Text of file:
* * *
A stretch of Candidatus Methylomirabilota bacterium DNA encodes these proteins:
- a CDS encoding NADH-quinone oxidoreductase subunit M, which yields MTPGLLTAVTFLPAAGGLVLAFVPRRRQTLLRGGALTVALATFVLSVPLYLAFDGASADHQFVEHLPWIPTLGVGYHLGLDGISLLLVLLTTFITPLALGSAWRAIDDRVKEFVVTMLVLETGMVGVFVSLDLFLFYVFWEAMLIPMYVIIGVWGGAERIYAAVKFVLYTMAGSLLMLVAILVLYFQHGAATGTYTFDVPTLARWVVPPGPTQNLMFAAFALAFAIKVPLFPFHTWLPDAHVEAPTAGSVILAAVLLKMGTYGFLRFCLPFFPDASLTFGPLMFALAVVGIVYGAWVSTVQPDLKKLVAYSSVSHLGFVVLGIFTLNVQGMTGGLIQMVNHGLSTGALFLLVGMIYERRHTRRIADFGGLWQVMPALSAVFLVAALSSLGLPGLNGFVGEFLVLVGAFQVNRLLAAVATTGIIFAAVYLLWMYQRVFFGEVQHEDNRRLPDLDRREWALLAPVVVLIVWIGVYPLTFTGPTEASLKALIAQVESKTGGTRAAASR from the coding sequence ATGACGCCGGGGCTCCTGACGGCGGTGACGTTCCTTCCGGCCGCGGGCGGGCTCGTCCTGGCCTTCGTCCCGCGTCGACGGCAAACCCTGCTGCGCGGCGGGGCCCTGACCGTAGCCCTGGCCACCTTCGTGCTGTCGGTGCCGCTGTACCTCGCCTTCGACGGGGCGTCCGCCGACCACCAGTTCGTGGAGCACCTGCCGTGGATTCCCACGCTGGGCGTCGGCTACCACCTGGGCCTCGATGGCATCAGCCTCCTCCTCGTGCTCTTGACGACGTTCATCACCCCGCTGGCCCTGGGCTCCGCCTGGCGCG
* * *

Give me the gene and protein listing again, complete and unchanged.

A stretch of Candidatus Methylomirabilota bacterium DNA encodes these proteins:
- a CDS encoding NADH-quinone oxidoreductase subunit M, which yields MTPGLLTAVTFLPAAGGLVLAFVPRRRQTLLRGGALTVALATFVLSVPLYLAFDGASADHQFVEHLPWIPTLGVGYHLGLDGISLLLVLLTTFITPLALGSAWRAIDDRVKEFVVTMLVLETGMVGVFVSLDLFLFYVFWEAMLIPMYVIIGVWGGAERIYAAVKFVLYTMAGSLLMLVAILVLYFQHGAATGTYTFDVPTLARWVVPPGPTQNLMFAAFALAFAIKVPLFPFHTWLPDAHVEAPTAGSVILAAVLLKMGTYGFLRFCLPFFPDASLTFGPLMFALAVVGIVYGAWVSTVQPDLKKLVAYSSVSHLGFVVLGIFTLNVQGMTGGLIQMVNHGLSTGALFLLVGMIYERRHTRRIADFGGLWQVMPALSAVFLVAALSSLGLPGLNGFVGEFLVLVGAFQVNRLLAAVATTGIIFAAVYLLWMYQRVFFGEVQHEDNRRLPDLDRREWALLAPVVVLIVWIGVYPLTFTGPTEASLKALIAQVESKTGGTRAAASR from the coding sequence ATGACGCCGGGGCTCCTGACGGCGGTGACGTTCCTTCCGGCCGCGGGCGGGCTCGTCCTGGCCTTCGTCCCGCGTCGACGGCAAACCCTGCTGCGCGGCGGGGCCCTGACCGTAGCCCTGGCCACCTTCGTGCTGTCGGTGCCGCTGTACCTCGCCTTCGACGGGGCGTCCGCCGACCACCAGTTCGTGGAGCACCTGCCGTGGATTCCCACGCTGGGCGTCGGCTACCACCTGGGCCTCGATGGCATCAGCCTCCTCCTCGTGCTCTTGACGACGTTCATCACCCCGCTGGCCCTGGGCTCCGCCTGGCGCG